After having read/reviewed several adult books, including some which could be considered as being erotic; and despite the fact I’ve just read/reviewed one item geared for children I felt I still needed to read one more to clear my mind from the adult nature of the books I’ve recently reviewed.
This led me to one of the three TBR lists I have, and to select a book written by an author I’ve previously reviewed, Dakota Douglas [“ANTics”]. For this outing as a Book Reviewer I’ve chosen to read/review “Woof.”
“Woof” is actually a collection of two stories. In the first story, “A Dog’s Life,” Jeremy switches places with a stray dog he calls Rufus which seems to attached itself to him. This immediately brought into my mind a Disney movie entitled “The Shaggy Dog” but unlike this movie the transformation is not caused by an ancient ring. As a dog Jeremy can now play soccer when he couldn’t before, in addition to which he now is chasing cats and has to search for scraps of food to eat.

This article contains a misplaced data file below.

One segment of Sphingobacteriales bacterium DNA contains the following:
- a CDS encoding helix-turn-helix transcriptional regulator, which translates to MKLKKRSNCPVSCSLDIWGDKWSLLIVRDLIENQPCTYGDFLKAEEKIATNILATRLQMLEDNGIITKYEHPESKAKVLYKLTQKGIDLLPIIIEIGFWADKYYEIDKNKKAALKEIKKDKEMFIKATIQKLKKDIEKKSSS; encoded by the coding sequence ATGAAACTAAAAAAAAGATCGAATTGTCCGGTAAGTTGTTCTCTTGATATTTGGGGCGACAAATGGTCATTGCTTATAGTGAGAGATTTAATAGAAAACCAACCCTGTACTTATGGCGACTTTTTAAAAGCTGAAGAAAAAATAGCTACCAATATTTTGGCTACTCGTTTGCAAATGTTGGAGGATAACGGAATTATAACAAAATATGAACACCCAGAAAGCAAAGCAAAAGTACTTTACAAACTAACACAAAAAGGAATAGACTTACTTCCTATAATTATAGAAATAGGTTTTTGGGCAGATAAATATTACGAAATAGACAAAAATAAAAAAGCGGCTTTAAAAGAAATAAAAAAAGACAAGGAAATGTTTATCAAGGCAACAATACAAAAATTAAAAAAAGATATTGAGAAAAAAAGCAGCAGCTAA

With Rufus’ behaving as if he would still be a dog, Jeremy’s work/career obsessed parents have, after going to a doctor, finally begun to lob some long overdue attention on him as they suddenly take him to the movies, bowling, etc.
After a while Jeremy begs Rufus to change back to their own bodies and previous lives. Rufus’ response? Well it’s there in the story which you’ll have to read to find out.
In the second story, “A Boy’s Best Friend” Jeremy is too attentive to his school work to pay any attention to Rufus. Rufus has now become bored with his daily existence of chasing cats, wants to have excitement in his life. His wish is soon answered as he overhears Jeremy’s parents talk about a robbery in the neighbor. And like the “The Shaggy D.A.” Rufus is now on the trail of the robbers instead of spies.
Will things at Turner household ever return to the way things used to be before Rufus became part of their household?
“Woof” is a delight fantasy adventure for children age 7 and up. It’s also a fun read for parents who secret yearn to be a child again so they can fantasize about the stories as well.
As Rufus would rate this book, it’s “Woof. Woof. Woof. Woof. Woof,” or in human-speak, 5 STARS.